I was given a brand new big sharp knife for Christmas. I had no relationship with it. When I used it a couple of times I knew is was a beast but I liked it. I was happy about it. Then, the other night I was cubing some tofu and when I sliced through the small loaf of curd I felt that unmistakable feeling of slicing finger. Its not painful at first and you don’t really know the damage until you say, ‘Fuck,’ and drop the knife and quickly look at the source of the feeling. There was a lot of blood and bloody tofu is not a popular vegetarian dish. I had sliced into my index finger at the tip and there was a little disc of skin barely attached. I had cut through all the layers hence the big blood letting and the lack of extreme pain. I’ve been through some serious slicing accidents from my days working the counter at restaurants. I knew it was too small for stitches and I knew that the skin disc would probably have to come off but I wanted to try to let it reattach. I hit the wound with some peroxide that Sarah ran and got out of the cabinet. I was actually surprised at just how many first aid supplies I had. We cleaned it, dressed it and I left the skin on and hoped it would press into place and connect. Sarah almost puked. Thankfully, enough of the tofu was left to finish making dinner, which I did because I’m stubborn.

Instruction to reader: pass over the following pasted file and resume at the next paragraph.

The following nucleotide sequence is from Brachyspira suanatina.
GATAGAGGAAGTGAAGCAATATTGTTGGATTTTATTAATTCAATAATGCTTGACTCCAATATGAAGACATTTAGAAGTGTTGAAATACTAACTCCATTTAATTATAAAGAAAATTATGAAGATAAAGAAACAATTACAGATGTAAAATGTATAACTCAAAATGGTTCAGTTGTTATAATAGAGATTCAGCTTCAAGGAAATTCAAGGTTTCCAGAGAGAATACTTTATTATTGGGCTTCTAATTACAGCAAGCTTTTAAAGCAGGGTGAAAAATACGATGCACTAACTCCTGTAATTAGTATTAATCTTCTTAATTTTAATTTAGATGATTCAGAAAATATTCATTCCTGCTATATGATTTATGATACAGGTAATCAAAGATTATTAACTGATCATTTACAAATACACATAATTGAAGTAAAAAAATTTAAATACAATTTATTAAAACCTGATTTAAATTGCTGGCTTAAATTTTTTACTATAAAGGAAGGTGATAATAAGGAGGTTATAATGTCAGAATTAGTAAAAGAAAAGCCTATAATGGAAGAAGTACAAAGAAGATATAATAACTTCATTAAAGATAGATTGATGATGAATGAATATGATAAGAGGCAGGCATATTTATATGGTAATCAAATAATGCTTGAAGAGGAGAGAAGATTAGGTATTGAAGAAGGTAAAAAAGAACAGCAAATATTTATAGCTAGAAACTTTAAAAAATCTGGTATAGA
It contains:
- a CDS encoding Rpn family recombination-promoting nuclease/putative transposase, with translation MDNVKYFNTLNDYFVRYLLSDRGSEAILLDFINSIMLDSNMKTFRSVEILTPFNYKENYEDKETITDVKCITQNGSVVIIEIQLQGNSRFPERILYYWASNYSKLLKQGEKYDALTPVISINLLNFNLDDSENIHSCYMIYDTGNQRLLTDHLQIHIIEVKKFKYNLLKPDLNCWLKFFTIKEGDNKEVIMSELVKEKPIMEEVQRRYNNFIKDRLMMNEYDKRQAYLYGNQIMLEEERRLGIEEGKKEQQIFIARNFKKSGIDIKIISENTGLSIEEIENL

I’m happy to report that as of today the flap seems to be taking. It hasn’t turned black or purple and fallen off. I redress the thing twice a day and marvel at the miracle of skin. Hope it takes. It’s fucking with my ability to play guitar. Though I am taking it as an opportunity to strengthen my pinky and play anyway. Not well but it’s a good exercise.